Residing in the same room as Shakespeare's work is Mudan Ting (Peony Pavilion), written by Tang Xianzu (1550– 1616) of the Ming Dynasty (1368–1644), for a display of two contemporaries of dramatic genius spanning east and west and transcending time and space, and to praise freedom and liberate humanity. Tang is, by the way, known as the “Oriental Shakespeare.”
Shakespeare's works have been translated into many languages and span the globe, and his plays are staged in many countries. He was first introduced to China in the late Qing Dynasty (1644–1911).
At the centre of the exhibition hall, there is a unique “birdcage” that attracts a lot of people to stop and gaze at it, representing how Hamlet is a drama within a drama, and the birdcage goes well with the image of the vindictive Fortinbras,” who appears briefly in the tragedy as a sort of foil for the prince.
A Song in Poetry
Romanticism in Britain flourished from the end of the 18th century to the beginning of the 19th when poets began to draw inspiration from nature and travel and added Gothic elements to their work to excite the reader's imagination. Those most closely linked with Romanticism from this period were Lord Byron, Samuel Taylor Coleridge (1772–1834) and William Wordsworth (1770–1850) whose poems are full of exploration.
A Smudge of Romance on the Notebook
The Manuscript of Don Juan by George Gordon Byron (1788–1824), is a tale of a good and just Spanish warrior often tricked by women, an aristocratic child who intends to travel, love and enjoy adventure in Europe, but encounters a dark, ugly society full of hypocrisy. This typical “Byronic hero” stands up and fights for freedom. Byron's poetic work is full of irony, half serious and half funny, and is just as controversial as its author. Don Juan was seen by Goethe to be “a work of absolute genius” because of its broad description of life, profound ideas and unique style. Byron had finished 16 chapters but had not completed the work when he went off to join the Greek liberation movement.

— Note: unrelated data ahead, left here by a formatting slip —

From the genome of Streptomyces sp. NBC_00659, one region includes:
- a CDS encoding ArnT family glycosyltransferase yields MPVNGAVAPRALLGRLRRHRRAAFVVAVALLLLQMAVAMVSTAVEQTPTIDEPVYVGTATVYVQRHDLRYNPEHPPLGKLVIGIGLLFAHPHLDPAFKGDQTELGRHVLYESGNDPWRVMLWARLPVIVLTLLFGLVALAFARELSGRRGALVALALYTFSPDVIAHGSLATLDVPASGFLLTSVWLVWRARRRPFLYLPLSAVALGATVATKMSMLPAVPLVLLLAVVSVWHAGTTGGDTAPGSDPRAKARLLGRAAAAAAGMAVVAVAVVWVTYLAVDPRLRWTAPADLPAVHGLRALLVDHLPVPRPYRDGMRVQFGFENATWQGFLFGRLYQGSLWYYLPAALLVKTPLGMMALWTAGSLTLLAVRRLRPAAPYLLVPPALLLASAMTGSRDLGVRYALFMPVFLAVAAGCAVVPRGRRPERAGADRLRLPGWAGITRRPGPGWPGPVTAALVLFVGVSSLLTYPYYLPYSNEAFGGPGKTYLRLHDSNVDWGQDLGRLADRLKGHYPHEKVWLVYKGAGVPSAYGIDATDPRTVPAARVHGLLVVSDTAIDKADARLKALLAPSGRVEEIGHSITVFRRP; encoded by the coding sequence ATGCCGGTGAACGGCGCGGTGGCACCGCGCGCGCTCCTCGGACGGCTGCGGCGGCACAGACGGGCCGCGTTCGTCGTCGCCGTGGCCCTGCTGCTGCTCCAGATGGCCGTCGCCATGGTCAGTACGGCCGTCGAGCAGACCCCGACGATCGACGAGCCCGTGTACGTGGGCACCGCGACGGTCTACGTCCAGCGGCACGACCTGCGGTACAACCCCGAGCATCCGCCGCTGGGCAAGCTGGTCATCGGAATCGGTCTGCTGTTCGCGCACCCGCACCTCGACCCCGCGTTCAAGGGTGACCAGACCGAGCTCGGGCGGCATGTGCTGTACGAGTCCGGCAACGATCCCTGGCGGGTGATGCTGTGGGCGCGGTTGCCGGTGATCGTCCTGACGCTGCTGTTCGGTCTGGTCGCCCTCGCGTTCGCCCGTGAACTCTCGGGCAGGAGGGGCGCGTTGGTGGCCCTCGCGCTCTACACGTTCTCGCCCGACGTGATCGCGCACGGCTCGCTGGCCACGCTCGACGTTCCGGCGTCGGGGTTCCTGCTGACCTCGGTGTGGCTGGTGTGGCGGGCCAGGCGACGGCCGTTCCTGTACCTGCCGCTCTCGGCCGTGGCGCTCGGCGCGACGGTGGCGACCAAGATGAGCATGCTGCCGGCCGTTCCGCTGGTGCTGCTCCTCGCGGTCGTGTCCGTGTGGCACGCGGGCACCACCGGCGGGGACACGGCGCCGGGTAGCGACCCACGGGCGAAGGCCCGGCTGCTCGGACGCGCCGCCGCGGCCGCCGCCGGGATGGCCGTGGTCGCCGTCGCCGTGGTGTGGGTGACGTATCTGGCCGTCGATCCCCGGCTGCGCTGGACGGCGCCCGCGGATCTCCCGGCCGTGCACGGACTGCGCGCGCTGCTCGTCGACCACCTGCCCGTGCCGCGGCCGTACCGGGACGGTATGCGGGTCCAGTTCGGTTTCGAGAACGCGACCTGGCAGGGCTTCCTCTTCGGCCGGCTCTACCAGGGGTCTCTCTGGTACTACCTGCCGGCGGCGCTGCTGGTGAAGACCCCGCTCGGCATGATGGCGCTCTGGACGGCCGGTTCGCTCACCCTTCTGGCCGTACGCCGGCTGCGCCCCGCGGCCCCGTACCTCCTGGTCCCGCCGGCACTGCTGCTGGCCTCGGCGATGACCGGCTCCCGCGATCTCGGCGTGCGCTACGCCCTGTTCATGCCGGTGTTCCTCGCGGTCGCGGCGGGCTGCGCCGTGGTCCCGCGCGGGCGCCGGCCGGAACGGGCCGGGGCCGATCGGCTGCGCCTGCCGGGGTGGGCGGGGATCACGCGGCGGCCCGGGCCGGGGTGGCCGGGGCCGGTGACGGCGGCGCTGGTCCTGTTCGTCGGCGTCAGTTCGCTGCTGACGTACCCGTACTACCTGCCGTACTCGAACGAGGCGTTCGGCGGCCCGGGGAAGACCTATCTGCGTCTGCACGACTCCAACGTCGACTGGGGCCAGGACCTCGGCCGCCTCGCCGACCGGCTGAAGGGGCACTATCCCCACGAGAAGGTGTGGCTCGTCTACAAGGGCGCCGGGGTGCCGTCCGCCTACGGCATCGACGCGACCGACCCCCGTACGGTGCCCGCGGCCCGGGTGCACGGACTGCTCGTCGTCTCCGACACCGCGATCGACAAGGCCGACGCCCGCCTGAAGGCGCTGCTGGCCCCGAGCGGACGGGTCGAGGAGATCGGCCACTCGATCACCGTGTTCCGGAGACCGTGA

The manuscript on display here is wrapped in brown paper, in different sizes. It is said that Byron carried these pieces of paper around with him, so he could write down whatever came to his mind when inspiration struck. This collection of thin paper resembles a notebook and is one of the greatest romantic masterpieces.
At the beginning of Chapter Seven, Don Juan gets involved in Tsarist Russia's attempt to surround an Ottoman fortress in Izmail, in 1790, and the manuscript itself is covered with various writings, and ink smudges, so perhaps Byron was altering the story to convey his own ambitions and revolutionary ideas via Don Juan, changing the tragic fate of this well-known character.
A Message to the Publisher
The Manuscript of I Wandered Lonely as a Cloud is perhaps William Wordsworth's most famous. He was a member of the Lake School, living in the countryside far from city life, alongside a rustic lake in nature, the landscape, and the scenery which give his work strong vitality. He praised the natural, true joy and wisdom of the poetic life, with a style that has freshness and depth, along with moments of self-reflection and philosophy of life.
Part of the inspiration for this work comes from 1802, when the “Poet Laureate” and his sister, Dorothy, were strolling beside the lake, and he saw daffodils blossoming golden in the spring light and could not help admiring the beauty of nature. Two years later, reflecting on this and the “emotion in his calm memories,” he compared himself to a cloud in writing some verse called Daffodils. This masterpiece shows a richness of imagination and a heart longing for freedom. He finally handed the manuscript over to the publisher in 1807.
If taking a slightly closer look at
I Wandered Lonely as a Cloud you may notice that Wordsworth left a message at the top of the manuscript asking the publisher to put the poem in the section titled “My Mind.” God is in the details. This romantic poet, who advocated “plain living and noble thinking” with his own unique expressions and ideas, was behind innovations in British poetry and even had a far-reaching influence on Chinese poetry in the 20th century.
The World in Novels
The English novel, characterised by its realism and characters, had matured by the beginning of the 19th century and Charlotte
Brontë's Jane Eyre marks the rise of British literature, so that, by the late 19th century, its writers had created more exciting stories with vivid characters in a modernist vein.
Publishing under an Alias